PRO Recipes: Homemade pizza crust

I had some requests for this recipe over on Facebook so I thought I would post this as well.

Justin’s Pizza Crust

(Developed from Fleischman’s 30 minute pizza recipe) pizza1

Prep time: 1hr 15 min

Bake time: 15- 20 min


¾ cup of all purpose flour (to start off with)

1 envelope of Fleischman’s® Pizza Crust Yeast


2 ¼ teaspoons of dry yeast (I always use the envelopes)

1 ½ teaspoons of sugar

1 ½ teaspoons of salt

2 teaspoons garlic powder

2 teaspoons onion powder

2 teaspoons black pepper

2 leaves of fresh basil (chopped)

3 tablespoons of olive oil

2/3 cup of piping hot water (about 120°)

Extra all purpose flour (as much as needed)

A little cornmeal



Mixing: It is important that you add all dry ingredients first. Once the warm water is added to the mixture the yeast will begin reacting to the warm water. After adding dry ingredients add the olive oil then add the warm water. If you have a mixer with a bread hook you can use that, but I just use a glass mixing bowl and my Grandmother’s wooden spoon. Stir the ingredients a couple of times. If it looks soupy add more flour gradually until it looks right. (Careful, don’t overdo it). If it’s too dry i.e. it crumbles when you stir, add just a bit more warm water. Mix ingredients for about 2 to 5 minutes until you have a nice little ball in the rolling around in your bowl.

Kneading: It is here that most people will tell you to put flour on your counter or a cutting board, but why needlessly mess up your clean counter tops or another dish. Grandma always said, “don’t make a bigger mess than you want to clean up.” And, while that usually doesn’t stop me from making a mess, there is an easier way. First, put some flour in the bottom of the bowl, as the dough ball will still be a bit wet. Coat the outside of your dough ball with the flour. Second, pick the dough up with your washed hands and make a nice ball out of it. (If it’s still wet, coat some more flour )Now, place the ball in both hands with your thumbs on top of the ball and your fingers on the bottom and pull the top of the ball down towards your fingers and into the underside of the dough ball. (Be careful not to tear the dough as you work it). Continue kneading the dough for 5- 10 minutes and add more flour as needed.  You’ll know it’s time to stop when you can poke the dough and the indentation stays mostly in place. You CAN overdo it, so I wouldn’t work the dough for more than 10 minutes.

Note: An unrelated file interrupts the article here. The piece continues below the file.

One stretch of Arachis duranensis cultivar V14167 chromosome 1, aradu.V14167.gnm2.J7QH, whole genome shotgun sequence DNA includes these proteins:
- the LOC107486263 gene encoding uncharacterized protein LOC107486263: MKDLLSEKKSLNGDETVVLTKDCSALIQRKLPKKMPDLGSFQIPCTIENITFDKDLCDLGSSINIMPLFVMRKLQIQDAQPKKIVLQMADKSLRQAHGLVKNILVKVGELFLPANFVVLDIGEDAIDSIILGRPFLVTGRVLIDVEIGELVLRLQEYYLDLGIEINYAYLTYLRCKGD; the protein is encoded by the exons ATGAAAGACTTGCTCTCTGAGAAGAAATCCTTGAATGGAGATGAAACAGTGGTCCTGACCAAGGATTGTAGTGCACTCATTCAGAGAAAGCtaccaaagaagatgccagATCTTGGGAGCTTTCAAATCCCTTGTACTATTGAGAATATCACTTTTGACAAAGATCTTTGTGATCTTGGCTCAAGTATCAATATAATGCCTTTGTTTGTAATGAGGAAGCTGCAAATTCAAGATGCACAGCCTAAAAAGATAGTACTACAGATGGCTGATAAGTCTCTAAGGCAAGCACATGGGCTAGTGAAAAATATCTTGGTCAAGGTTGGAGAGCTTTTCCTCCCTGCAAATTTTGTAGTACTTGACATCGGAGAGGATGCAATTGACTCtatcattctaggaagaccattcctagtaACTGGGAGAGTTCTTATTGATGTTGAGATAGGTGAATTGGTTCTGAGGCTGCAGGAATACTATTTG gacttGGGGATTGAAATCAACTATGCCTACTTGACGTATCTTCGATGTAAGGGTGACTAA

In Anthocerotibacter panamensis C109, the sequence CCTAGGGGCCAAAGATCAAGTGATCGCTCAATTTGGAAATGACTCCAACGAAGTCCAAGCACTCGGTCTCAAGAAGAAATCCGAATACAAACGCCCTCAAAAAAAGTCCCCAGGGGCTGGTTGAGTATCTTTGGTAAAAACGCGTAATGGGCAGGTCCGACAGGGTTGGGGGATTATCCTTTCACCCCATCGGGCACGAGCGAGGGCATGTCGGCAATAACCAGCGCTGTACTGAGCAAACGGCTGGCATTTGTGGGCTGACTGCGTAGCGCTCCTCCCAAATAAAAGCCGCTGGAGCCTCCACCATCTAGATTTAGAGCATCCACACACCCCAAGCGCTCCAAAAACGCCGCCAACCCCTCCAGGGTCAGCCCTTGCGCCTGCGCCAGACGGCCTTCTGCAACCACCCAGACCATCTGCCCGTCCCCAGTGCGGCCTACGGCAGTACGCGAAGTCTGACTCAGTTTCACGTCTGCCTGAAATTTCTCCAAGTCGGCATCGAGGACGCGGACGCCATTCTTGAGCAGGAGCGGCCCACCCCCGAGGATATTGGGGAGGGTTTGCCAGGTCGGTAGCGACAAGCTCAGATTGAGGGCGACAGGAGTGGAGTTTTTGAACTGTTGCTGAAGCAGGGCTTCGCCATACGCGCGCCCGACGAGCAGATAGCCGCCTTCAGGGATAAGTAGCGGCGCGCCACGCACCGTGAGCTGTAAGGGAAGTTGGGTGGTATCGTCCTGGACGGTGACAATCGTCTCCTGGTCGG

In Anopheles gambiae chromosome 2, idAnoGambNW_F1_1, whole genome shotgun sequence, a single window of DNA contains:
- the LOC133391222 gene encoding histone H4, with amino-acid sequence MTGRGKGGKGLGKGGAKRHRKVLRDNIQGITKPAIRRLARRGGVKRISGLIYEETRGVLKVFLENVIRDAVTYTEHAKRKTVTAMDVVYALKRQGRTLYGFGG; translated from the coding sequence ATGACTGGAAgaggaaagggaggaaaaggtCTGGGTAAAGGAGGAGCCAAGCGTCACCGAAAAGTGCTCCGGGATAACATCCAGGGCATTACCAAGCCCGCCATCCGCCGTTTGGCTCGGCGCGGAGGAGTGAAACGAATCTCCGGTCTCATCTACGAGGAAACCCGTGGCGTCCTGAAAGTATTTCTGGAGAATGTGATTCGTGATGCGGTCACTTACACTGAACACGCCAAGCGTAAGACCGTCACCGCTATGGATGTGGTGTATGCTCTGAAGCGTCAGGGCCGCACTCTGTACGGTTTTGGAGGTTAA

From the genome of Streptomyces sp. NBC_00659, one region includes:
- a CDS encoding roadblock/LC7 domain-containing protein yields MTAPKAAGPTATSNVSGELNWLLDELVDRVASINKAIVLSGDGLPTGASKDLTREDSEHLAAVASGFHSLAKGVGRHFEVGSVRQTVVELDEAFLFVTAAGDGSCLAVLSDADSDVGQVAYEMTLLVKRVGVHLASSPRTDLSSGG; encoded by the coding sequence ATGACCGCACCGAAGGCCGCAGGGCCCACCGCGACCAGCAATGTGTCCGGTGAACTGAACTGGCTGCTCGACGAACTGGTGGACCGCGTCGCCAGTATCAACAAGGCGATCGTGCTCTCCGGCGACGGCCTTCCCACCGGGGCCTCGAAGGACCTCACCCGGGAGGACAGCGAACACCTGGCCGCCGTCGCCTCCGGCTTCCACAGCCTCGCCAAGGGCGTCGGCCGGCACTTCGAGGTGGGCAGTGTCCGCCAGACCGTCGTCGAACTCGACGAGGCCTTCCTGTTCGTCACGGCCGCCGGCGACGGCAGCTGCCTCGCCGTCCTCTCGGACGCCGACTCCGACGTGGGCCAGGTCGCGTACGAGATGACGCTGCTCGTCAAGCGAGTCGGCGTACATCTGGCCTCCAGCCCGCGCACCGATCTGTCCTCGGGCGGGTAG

Proofing:  The type of crust you want or how soon you want to use the dough will affect how we proceed here. If you want a dry, thin crust just roll the ball into a pizza crust and put it in the oven.

If you want a thicker, more bread-like crust it’s best to let it proof (or sit) a while. How soon you want to make your pizza will determine how we do this. If you want to save it for a later date, just put in a Ziplock™ bag, seal it, and put it in the freezer. When you’re ready to make pizza just move it to the fridge and let it thaw for overnight, by dinner time the next day you the dough ball should be perfect. Just roll and bake.

Chances are, you are going to want it sooner than that, though .  Spray some cooking spray in your mixing bowl, place your kneaded dough ball in the bowl and cover with plastic wrap. Then, Let it sit in warm place for about an hour. (We used hot water, so this will decrease the proofing time).  At this point, I like to preheat my oven to 400° and set the bowl on top of the stove.  When ready, the ball will be about double its original size.

Baking: First preheat your oven to 400° It is here that most people will tell you to put flour your counter again. But, instead well will get out a pizza pan. Scatter just a little cornmeal on your pan. (This will keep the dough from sticking to the pan). Place the dough ball on the pan and flatten it with your hand. (No rolling pin required, unless you just want to). Your once-ball should now be a disc shape. Now, with your hand,  spread the dough from the center out in all directions until it is the diameter you want. There should be slightly more dough at the edge of the pizza than the rest of the pizza. (It should look like a wide, flat bowl). Before baking, spread some olive oil onto the “bowl” part of your crust.

Now, it is here that I differ from most pizza crust recipes. I like gooey cheese and at first I had trouble accomplishing both a well baked crust and pizza2gooey cheese.  After many attempts, I finally discovered that I need to cook the pizza in two stages to accomplish my goal of gooey cheese +thoroughly cooked crust. Before topping the pizza I bake the crust (with the olive oil) for ten minutes. Then, I remove the pizza and top it. (I like to add sauce first, toppings second and then the cheese).  When it’s topped with your favorite toppings put it back in the oven and bake for another five to ten minutes. When the cheese and the toppings are cooked to your liking, remove from the oven. Before cutting the pizza, I suggest brushing some melted garlic butter on the thick edge of your pizza. The result is a bread stick on the end of your pizza slice.

This recipe looks really involved, but it’s pretty easy once you do a few times. It’s well worth the effort. Enjoy!


One thought on “PRO Recipes: Homemade pizza crust”

  1. Thanks for posting the recipe! One suggestion though: When you let your dough rise, instead of “preheating” your oven at 400 degrees for an hour (it doesn’t take that long to preheat), put the bowl in the oven with the oven barely on and leave the door open so it doesn’t get too warm. This uses a whole lot less electricity/gas! I do it all the time when I’m making breads by hand and it works really well.

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